Before going to glass filled, step back as ask yourself where are you trying to add stiffness?  What problem are you trying to solve? 2020 extrusions themselves are not overly rigid so its kind of silly to beef up the printed parts without the frame and carriage extrusions.  The Voron design is well balanced. There are a few places like in TAP that might warrant some enhancement, but TAP works.  It's always easy enough to come back later and beef up some parts where there are problems.

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6 hours ago, VoronManiac said:

 

Before going to glass filled, step back as ask yourself where are you trying to add stiffness?  What problem are you trying to solve? 2020 extrusions themselves are not overly rigid so its kind of silly to beef up the printed parts without the frame and carriage extrusions.  

Would not go Glas filled, too brittle, too stiff I think... You misread, I mentioned CF, not GF.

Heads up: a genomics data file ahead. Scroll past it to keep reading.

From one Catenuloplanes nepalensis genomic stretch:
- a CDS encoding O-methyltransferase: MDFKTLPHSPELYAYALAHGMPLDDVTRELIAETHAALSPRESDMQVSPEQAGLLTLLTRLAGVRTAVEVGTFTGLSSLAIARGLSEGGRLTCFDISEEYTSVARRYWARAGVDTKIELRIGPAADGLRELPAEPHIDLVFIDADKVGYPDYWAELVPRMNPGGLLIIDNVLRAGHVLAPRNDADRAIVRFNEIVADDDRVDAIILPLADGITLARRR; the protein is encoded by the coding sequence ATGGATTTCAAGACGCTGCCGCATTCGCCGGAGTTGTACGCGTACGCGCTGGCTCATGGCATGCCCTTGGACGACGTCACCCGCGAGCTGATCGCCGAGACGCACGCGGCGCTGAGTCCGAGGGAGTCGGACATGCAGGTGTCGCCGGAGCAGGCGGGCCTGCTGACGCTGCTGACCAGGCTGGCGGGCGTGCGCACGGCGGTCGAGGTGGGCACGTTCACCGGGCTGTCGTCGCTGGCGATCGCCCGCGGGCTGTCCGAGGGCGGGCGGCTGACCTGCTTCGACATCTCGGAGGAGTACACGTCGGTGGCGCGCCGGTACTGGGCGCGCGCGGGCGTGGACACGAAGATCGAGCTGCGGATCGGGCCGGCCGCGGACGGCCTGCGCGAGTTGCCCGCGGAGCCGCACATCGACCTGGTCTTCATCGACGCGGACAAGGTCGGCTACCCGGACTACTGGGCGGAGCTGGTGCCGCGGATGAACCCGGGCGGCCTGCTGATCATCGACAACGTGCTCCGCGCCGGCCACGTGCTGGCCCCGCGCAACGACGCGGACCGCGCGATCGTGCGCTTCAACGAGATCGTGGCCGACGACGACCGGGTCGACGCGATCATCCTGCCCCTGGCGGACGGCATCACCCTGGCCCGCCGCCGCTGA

I'm really not trying to solve a  specific problem here, just thinking about material properties. 

Like for example, the cnc aluminum parts are too stiff in some places. They don't dampen certain frequencies. Full aluminum builds should be louder and may create unwanted resonance. The parts are not intended to be that stiff by the devs, I'd suspect. 

 

But as I say, just thinking about material choice here. If PETG would be more temperature tolerant, I'd print everything out if that. It's just my favorite material, carbon filled or not. 🥰